2014 biennial

A throwback in honor of our recently announced Laura Owens mid-career retrospective, opening this November. On the left is a work by Owens, now part of our collection, hanging in the 2014 Biennial. Untitled (2014) appropriates a 1970s inspirational poster and reconfigures the image into multiple screenprinted layers, adding thick impasto marks and a wooden grid that cuts through the strata. The background layer, which is sized 3% larger than the foreground, appears to lift off the linen thanks to a trompe-l’oeil shadow, while the upper layer is presented as a gestural scribble. Among some of the unsettling results of this separation are a boy’s fractured face and the jumbled text which reiterates the words “and hang.“

[Installation view of Whitney Biennial 2014 (Whitney Museum of American Art, New York, March 7, 2014–May 25, 2014). Photograph by Sheldan C. Collins]

In honor of Martin Luther King, Jr., Keith Mayerson’s Drum Majors (Martin Luther King, Jr., and Family), which was installed at the 2014 Biennial.

Keith Mayerson (b. 1966), Drum Majors (Martin Luther King, Jr., and Family), 2008. Oil on linen, 40 × 30 in. (101.6 × 76.2 cm). Courtesy the artist

“When in doubt, spray paint it gold.” —Rebecca Morris in her manifesto, For Abstractionists and Friends of the Non-Objective, a tongue-in-cheek yet absolutely sincere call to arms for practitioners of the form. See her work on the second floor of the Biennial.

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Authorship has become very slippery, and the ownership of ideas has become less interesting today than the rapid sharing of them.
—  Michelle Grabner, one of the three curators of the 2014 Biennial, in The New York Times profile of HOWDOYOUSAYYAMINAFRICAN, a global collective whose work will be on view in the exhibition.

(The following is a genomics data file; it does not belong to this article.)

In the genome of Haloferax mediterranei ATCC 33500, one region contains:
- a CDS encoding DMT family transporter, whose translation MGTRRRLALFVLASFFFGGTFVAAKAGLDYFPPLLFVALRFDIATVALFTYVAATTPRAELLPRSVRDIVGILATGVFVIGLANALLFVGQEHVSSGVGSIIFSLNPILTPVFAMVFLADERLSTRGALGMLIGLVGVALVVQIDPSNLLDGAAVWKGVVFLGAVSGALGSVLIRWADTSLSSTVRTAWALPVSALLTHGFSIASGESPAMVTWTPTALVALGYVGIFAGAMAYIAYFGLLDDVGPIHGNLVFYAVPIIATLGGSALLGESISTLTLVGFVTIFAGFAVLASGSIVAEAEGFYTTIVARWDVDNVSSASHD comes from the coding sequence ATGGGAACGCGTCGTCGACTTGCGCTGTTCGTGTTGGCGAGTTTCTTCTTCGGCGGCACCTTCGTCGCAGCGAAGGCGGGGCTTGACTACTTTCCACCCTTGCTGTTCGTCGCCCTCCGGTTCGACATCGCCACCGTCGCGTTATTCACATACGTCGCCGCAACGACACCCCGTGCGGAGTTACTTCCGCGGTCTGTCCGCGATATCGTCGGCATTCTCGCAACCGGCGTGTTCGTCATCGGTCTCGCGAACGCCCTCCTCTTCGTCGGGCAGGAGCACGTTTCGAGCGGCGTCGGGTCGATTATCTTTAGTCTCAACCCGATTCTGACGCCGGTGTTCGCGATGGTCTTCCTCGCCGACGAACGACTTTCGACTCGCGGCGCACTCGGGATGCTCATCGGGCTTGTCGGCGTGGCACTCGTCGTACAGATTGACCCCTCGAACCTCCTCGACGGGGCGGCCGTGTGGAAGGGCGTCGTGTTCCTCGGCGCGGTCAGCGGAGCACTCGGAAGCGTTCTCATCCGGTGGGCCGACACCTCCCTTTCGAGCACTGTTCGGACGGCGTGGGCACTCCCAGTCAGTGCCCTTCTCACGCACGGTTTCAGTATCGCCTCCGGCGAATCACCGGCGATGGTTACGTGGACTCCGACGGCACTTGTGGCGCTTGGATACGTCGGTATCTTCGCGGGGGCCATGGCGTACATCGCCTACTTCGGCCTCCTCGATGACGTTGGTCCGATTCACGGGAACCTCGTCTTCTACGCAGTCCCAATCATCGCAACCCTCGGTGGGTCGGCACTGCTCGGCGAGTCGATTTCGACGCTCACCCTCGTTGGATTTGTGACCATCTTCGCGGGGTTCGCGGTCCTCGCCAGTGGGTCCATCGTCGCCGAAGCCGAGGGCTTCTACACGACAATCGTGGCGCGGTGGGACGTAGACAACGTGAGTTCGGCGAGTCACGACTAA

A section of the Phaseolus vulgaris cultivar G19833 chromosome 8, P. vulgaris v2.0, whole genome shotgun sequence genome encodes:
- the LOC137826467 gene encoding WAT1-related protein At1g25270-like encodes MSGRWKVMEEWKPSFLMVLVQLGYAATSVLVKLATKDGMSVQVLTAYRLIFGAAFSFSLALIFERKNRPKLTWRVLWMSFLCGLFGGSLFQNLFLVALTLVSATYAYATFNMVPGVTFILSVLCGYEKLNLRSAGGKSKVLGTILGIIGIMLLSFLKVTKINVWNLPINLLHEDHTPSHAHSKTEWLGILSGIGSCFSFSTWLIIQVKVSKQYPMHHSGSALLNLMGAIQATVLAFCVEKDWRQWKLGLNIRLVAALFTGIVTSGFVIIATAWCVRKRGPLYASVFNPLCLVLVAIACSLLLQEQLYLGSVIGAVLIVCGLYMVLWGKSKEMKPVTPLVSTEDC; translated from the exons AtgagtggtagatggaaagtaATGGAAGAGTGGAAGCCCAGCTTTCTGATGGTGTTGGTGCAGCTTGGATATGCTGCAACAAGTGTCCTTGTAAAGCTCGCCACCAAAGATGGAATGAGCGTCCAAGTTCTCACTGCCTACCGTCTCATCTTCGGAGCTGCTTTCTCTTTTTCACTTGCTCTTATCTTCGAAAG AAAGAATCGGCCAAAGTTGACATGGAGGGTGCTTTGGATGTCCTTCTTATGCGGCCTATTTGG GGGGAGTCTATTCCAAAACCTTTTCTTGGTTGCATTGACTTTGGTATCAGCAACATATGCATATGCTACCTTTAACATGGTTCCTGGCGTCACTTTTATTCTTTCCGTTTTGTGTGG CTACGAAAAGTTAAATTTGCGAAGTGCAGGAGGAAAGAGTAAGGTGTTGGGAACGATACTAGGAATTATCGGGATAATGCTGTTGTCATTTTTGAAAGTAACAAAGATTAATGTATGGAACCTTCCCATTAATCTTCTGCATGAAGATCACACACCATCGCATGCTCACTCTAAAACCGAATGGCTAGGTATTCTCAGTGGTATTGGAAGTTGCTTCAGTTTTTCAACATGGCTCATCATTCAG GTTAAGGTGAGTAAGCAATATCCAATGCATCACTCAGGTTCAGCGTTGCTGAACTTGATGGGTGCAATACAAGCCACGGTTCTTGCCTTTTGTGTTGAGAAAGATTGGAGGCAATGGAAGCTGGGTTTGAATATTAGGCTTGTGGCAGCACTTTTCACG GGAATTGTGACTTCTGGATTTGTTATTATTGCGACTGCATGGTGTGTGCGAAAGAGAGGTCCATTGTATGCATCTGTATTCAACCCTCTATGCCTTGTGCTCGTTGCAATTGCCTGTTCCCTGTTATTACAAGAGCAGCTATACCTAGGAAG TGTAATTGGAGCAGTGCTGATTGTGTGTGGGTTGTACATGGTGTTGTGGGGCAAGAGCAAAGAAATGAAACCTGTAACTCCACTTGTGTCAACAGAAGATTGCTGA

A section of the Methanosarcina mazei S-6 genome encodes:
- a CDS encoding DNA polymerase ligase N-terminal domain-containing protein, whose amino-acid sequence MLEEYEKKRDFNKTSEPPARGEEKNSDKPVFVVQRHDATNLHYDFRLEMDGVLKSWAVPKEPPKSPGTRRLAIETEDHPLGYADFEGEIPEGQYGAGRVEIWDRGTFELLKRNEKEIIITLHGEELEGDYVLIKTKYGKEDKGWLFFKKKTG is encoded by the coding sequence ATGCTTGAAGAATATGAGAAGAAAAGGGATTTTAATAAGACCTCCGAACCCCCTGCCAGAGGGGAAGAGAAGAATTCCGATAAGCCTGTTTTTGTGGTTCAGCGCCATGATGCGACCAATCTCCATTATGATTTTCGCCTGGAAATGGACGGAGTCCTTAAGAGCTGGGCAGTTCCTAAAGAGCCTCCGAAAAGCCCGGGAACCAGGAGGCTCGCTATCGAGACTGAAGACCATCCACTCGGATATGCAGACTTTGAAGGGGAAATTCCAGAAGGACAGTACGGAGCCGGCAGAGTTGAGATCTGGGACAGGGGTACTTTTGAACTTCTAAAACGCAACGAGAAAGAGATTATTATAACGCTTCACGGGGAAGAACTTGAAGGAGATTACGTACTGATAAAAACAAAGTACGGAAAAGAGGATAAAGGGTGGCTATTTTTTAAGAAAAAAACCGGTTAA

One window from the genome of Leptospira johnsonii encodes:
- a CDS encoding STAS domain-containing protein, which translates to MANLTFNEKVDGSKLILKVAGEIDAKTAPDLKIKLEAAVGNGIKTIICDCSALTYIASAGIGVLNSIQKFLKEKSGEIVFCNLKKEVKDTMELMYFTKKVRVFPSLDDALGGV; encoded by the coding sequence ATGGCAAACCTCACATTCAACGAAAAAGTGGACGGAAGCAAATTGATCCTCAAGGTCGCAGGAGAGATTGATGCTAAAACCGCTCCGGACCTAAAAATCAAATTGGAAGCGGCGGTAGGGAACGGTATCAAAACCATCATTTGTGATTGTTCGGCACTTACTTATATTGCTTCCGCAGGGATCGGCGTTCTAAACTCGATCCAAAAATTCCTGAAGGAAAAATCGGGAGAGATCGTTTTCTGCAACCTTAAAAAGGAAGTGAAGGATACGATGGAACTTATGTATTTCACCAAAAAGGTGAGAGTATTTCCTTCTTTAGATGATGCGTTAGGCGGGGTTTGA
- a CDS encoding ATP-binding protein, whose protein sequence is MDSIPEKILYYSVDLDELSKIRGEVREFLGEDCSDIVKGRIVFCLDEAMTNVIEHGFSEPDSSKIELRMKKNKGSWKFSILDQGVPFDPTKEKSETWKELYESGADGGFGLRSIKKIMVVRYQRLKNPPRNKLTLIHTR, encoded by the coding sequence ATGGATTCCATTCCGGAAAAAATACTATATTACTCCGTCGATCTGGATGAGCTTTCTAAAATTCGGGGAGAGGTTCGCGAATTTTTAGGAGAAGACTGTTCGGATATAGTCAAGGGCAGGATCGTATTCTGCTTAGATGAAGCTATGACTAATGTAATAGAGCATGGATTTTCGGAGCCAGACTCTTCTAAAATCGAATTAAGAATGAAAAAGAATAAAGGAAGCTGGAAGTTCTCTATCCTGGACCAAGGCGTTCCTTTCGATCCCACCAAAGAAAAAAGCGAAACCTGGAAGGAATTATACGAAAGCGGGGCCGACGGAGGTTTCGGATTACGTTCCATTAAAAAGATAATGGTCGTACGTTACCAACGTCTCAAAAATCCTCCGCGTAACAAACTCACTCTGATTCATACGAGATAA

For over four decades, Channa Horwitz produced works using a rigid formal vocabulary of her devising, built on a standardized grid and a system of notations based on the numbers 1 through 8, each assigned its own color. Horwitz developed the system as a way of marking and expressing time, movement, and rhythm.

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Alex Jovanovich’s 35mm slideshows employ a stark, typically black-and-white palette, a deliberate pace, and poetic language hearkening back to the Old Testament and American Puritanism to explore romantic subjects such as love, spirituality, melancholy, and the cosmos. See his installation at the Biennial through Sunday. 

Alex Jovanovich (b. 1975), Untitled, 2014. 35 mm slideshow; 6 mins., 40 secs. Collection of the artist; courtesy the artist. © Alex Jovanovich

The New York Times previews the 2014 Biennial, highlighting some of the themes—nostalgia, women revitalizing abstract painting, architecture, and more—that figure prominently in the seventy-seventh edition of the Museum’s signature exhibition.

Laura Owens (b. 1970), Untitled, 2013 (detail). Oil, Flashe, acrylic, bike wheels, training wheels, wagon wheels, and tricycle wheel on linen, 108 × 84 in. (274.3 × 213.4 cm), Private collection; courtesy the artist and Gavin Brown’s enterprise, New York. Photograph by Tom Powel

Susan Howe’s poems on view in the 2014 Biennial draw on a wide variety of texts, spanning American, British, and Irish poetry and folklore as well as critical and art historical sources. She cuts out sentences and fragments of pages, pasting and taping them to create a new text that retains the typefaces, spacing, and rhythms of the originals. These compositions are then made into letterpress prints.

Susan Howe, Untitled (from Tom Tit Tot), 2013. Letterpress print, 12 × 9 in. (30.5 × 22.9 cm). Collection of the artist. © Susan Howe

Charline von Heyl’s series of collages began with enlarged copies of photogravure reproductions from a midcentury book on Russian and Polish folk art. Focusing on details such as the wood or ceramic surfaces of the objects in the pictures, von Heyl tears up the copies and collages them onto drawings made with ink, wax, crayon, spray paint, charcoal, and acrylic, allowing an element of chance to determine the final composition.

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